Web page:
Hiking Devils Canyon

Sometimes I would like to have the opportunity to meet the individual responsible for naming places.  Some names have history, others describe appearances or animals you might happen across (looking at you Golden Warbler Trails in Texas).

And then there are names like Devils Canyon.  Obviously the namer thought of this name before he saw the canyon and was just itching to put it to a canyon, any canyon probably.  Is there much devilish about this place?  Well, its hot.  Even in late March it can approach miserable.  This is a place I would advise against hiking in high summer.  Or at least doing so in the early morning, with lots of water and a hat.

Devils Canyon as best as I can discern is but one of a series of canyons near the Colorado National Monument.  As it is near but not in the Monument it is free!  Yay!

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Espresso: The Beverage Of Joy

Ah, espresso.  The finest of all beverages.  For those of you who adulterate it with milk or cream or sugar…try it plain.  Honestly.  And not out of a paper* starbucks cup**.  Out of a properly preheated ceramic (or if your budget suits: borosilicate) cup.

I considered putting a picture of espresso in here…but honestly pictures just don’t do it justice.

Prior to hitting the road in 16 feet of trailer I had my morning espresso (or 3…or 4…) made in a proper espresso machine.  It weighs about 20 pounds/9 kg, and there is not a single cabinet big enough to store it in in the trailer.  So I was forced to go without espresso for the duration of the trip.

No.  That isn’t how it went.  Not at all.  Because that would be unacceptable.

I tend to avoid naming names when it comes to products, and have only made exceptions twice that I can think of.  This will be the third time.  Because for those of you thinking “I want to travel around the country in an RV but how will I have my espresso while dry camping in the Mojave?” there is a solution!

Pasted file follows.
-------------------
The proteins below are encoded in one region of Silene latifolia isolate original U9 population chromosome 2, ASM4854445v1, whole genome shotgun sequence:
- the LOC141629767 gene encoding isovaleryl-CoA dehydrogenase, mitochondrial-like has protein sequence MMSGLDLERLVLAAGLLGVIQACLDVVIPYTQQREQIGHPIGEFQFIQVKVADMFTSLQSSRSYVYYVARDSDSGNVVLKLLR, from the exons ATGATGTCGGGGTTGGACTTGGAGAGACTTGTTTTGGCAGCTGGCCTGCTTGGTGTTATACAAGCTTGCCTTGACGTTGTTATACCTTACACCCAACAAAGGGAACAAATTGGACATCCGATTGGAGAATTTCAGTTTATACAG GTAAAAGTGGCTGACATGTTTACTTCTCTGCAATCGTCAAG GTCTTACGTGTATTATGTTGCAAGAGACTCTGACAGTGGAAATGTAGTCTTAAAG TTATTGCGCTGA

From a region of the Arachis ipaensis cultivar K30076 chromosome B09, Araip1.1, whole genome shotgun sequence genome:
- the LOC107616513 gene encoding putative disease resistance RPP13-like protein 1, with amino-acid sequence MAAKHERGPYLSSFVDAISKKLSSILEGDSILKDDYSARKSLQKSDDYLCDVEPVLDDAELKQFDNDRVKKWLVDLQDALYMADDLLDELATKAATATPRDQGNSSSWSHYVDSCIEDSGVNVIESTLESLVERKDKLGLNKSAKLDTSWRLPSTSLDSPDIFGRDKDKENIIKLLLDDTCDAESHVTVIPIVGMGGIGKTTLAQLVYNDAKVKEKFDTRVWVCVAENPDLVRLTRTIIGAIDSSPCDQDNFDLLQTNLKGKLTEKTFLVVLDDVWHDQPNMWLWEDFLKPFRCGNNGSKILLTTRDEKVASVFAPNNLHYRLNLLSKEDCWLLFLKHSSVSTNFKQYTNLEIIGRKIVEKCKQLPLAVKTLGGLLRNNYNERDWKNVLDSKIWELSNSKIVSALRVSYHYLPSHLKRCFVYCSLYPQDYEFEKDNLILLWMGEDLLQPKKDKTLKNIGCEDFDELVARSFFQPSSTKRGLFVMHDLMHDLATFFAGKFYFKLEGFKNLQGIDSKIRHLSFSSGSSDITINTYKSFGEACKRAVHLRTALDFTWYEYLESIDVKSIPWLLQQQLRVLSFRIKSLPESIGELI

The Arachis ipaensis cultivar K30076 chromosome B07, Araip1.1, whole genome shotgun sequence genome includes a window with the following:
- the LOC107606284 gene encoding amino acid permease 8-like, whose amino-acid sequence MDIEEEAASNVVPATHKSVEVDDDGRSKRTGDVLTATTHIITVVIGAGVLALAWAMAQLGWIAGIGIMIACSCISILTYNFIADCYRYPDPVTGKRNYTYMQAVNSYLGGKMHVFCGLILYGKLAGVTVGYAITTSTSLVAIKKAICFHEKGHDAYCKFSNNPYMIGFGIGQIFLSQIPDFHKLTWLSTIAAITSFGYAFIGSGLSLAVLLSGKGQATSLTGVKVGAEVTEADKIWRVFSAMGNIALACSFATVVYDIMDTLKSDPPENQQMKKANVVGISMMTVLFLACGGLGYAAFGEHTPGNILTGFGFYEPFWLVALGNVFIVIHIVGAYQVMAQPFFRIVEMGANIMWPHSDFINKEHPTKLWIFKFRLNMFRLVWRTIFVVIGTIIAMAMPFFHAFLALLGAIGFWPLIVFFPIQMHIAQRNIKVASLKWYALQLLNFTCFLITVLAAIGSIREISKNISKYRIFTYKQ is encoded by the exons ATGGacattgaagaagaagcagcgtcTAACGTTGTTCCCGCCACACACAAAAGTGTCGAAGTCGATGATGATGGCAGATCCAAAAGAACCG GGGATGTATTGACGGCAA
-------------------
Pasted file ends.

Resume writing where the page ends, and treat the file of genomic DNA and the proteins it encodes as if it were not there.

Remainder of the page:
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Arkansas River Headwaters Recreation Area: Not Actually in Arkansas

We arrived at Hecla Junction Campground at around 5pm, greeted by a sign announcing “Hecla Junction Campground Closed” in construction-orange lights. Blinking the disbelief from my eyes I spluttered something along the lines of “But I had reservations…”

I wish I had said something a little less whiney at the time. Next time I’ll say something pithier.

County Road 194 is a dirt road that the internet advised me to take caution on as it involves 12% grades. I have learned to respect steep grades, and the steepest labeled grade I’ve driven with the trailer was 10%. That road was paved, with guard rails and what not. And although I wouldn’t hesitate to take that road again, I did have a tiny touch of concern about going steeper. Not to mention the fact that I was of the impression that the road was 12 miles of unpaved steep narrow dirt road leading to the campground. Only 5 miles previously we had seen a fairly cute bed and breakfast with a name invoking something cute about goats.

Our other choices? Well the GPS had decided that it didn’t want to navigate in Colorado. Something about not having the maps blah blah blah, and not having service to download them. Interestingly I could trace the line perfectly well using the road map in the GPS. So I knew the way to this campground. But I knew not a lick about the next one. Sure, I could have gotten it off the internet, had there been any. But there wasn’t. And unlike this campground that I had reservations to, I did not to the next so I didn’t have the convenient confirmation email telling me how to get there.

So a goat themed B&B or 12 miles down a dirt road to an uncertain fate? The dirt road it was. Continue reading

Making amazing time – but not by choice

So, for those of you paying attention to dates and such, you may notice that:

a) I’m posting less often

and

b) The posts mostly pertain to things that happened a couple of weeks ago.

Well, there are a couple reasons for that:

1) We didn’t do a lot of hiking in California (not dog friendly)

2) We didn’t stay still a lot, so lots of miles covered but not as much time to make an impression somewhere

3) Lots of miles covered means a lot of time setting up and breaking down camp, therefore not lots of time to write.

So, here’s the quick recap:

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